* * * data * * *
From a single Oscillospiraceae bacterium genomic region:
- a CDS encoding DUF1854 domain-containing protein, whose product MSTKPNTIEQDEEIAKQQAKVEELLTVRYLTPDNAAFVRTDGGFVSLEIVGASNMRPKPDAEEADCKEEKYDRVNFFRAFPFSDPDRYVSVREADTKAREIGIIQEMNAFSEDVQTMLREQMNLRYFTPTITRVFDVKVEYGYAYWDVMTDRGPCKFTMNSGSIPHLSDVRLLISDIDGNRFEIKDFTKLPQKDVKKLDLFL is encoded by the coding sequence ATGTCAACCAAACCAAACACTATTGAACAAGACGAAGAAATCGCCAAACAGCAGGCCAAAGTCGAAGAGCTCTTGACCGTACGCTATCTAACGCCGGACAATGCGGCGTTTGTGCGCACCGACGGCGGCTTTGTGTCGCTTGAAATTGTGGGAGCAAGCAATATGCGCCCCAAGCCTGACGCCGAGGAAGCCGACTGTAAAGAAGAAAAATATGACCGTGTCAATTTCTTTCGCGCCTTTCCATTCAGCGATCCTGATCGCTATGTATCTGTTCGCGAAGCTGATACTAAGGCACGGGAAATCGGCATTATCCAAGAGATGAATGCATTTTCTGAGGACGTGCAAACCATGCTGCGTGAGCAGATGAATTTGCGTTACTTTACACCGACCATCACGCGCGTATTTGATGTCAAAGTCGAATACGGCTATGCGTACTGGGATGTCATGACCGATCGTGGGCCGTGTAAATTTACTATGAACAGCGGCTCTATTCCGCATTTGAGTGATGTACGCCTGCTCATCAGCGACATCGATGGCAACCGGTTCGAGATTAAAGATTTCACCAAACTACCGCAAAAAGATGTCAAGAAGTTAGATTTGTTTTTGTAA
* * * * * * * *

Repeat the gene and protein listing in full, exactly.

From a single Oscillospiraceae bacterium genomic region:
- a CDS encoding DUF1854 domain-containing protein, whose product MSTKPNTIEQDEEIAKQQAKVEELLTVRYLTPDNAAFVRTDGGFVSLEIVGASNMRPKPDAEEADCKEEKYDRVNFFRAFPFSDPDRYVSVREADTKAREIGIIQEMNAFSEDVQTMLREQMNLRYFTPTITRVFDVKVEYGYAYWDVMTDRGPCKFTMNSGSIPHLSDVRLLISDIDGNRFEIKDFTKLPQKDVKKLDLFL is encoded by the coding sequence ATGTCAACCAAACCAAACACTATTGAACAAGACGAAGAAATCGCCAAACAGCAGGCCAAAGTCGAAGAGCTCTTGACCGTACGCTATCTAACGCCGGACAATGCGGCGTTTGTGCGCACCGACGGCGGCTTTGTGTCGCTTGAAATTGTGGGAGCAAGCAATATGCGCCCCAAGCCTGACGCCGAGGAAGCCGACTGTAAAGAAGAAAAATATGACCGTGTCAATTTCTTTCGCGCCTTTCCATTCAGCGATCCTGATCGCTATGTATCTGTTCGCGAAGCTGATACTAAGGCACGGGAAATCGGCATTATCCAAGAGATGAATGCATTTTCTGAGGACGTGCAAACCATGCTGCGTGAGCAGATGAATTTGCGTTACTTTACACCGACCATCACGCGCGTATTTGATGTCAAAGTCGAATACGGCTATGCGTACTGGGATGTCATGACCGATCGTGGGCCGTGTAAATTTACTATGAACAGCGGCTCTATTCCGCATTTGAGTGATGTACGCCTGCTCATCAGCGACATCGATGGCAACCGGTTCGAGATTAAAGATTTCACCAAACTACCGCAAAAAGATGTCAAGAAGTTAGATTTGTTTTTGTAA